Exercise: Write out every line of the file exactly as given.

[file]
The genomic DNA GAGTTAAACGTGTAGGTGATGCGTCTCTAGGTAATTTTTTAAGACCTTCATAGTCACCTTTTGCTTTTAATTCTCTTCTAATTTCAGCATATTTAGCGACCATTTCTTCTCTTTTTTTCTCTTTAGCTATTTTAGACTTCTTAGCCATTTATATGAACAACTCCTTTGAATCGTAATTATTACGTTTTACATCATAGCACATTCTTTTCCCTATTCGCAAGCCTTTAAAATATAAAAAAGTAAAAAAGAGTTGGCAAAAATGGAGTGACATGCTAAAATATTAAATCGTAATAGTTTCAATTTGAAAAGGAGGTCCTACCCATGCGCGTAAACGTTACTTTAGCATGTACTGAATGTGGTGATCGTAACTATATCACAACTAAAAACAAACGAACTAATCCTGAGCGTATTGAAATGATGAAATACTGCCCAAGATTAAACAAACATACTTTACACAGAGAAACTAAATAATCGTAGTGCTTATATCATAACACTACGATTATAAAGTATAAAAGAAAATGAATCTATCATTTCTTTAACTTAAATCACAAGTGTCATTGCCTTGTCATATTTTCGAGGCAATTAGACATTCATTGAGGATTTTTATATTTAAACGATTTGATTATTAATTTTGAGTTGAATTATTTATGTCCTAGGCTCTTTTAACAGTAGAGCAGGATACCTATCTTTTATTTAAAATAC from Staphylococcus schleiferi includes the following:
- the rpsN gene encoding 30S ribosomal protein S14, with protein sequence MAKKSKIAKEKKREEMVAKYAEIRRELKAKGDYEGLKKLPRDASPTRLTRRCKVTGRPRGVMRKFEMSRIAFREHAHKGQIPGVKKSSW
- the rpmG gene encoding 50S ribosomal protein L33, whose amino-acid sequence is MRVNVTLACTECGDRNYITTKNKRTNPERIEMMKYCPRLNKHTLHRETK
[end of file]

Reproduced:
The genomic DNA GAGTTAAACGTGTAGGTGATGCGTCTCTAGGTAATTTTTTAAGACCTTCATAGTCACCTTTTGCTTTTAATTCTCTTCTAATTTCAGCATATTTAGCGACCATTTCTTCTCTTTTTTTCTCTTTAGCTATTTTAGACTTCTTAGCCATTTATATGAACAACTCCTTTGAATCGTAATTATTACGTTTTACATCATAGCACATTCTTTTCCCTATTCGCAAGCCTTTAAAATATAAAAAAGTAAAAAAGAGTTGGCAAAAATGGAGTGACATGCTAAAATATTAAATCGTAATAGTTTCAATTTGAAAAGGAGGTCCTACCCATGCGCGTAAACGTTACTTTAGCATGTACTGAATGTGGTGATCGTAACTATATCACAACTAAAAACAAACGAACTAATCCTGAGCGTATTGAAATGATGAAATACTGCCCAAGATTAAACAAACATACTTTACACAGAGAAACTAAATAATCGTAGTGCTTATATCATAACACTACGATTATAAAGTATAAAAGAAAATGAATCTATCATTTCTTTAACTTAAATCACAAGTGTCATTGCCTTGTCATATTTTCGAGGCAATTAGACATTCATTGAGGATTTTTATATTTAAACGATTTGATTATTAATTTTGAGTTGAATTATTTATGTCCTAGGCTCTTTTAACAGTAGAGCAGGATACCTATCTTTTATTTAAAATAC from Staphylococcus schleiferi includes the following:
- the rpsN gene encoding 30S ribosomal protein S14, with protein sequence MAKKSKIAKEKKREEMVAKYAEIRRELKAKGDYEGLKKLPRDASPTRLTRRCKVTGRPRGVMRKFEMSRIAFREHAHKGQIPGVKKSSW
- the rpmG gene encoding 50S ribosomal protein L33, whose amino-acid sequence is MRVNVTLACTECGDRNYITTKNKRTNPERIEMMKYCPRLNKHTLHRETK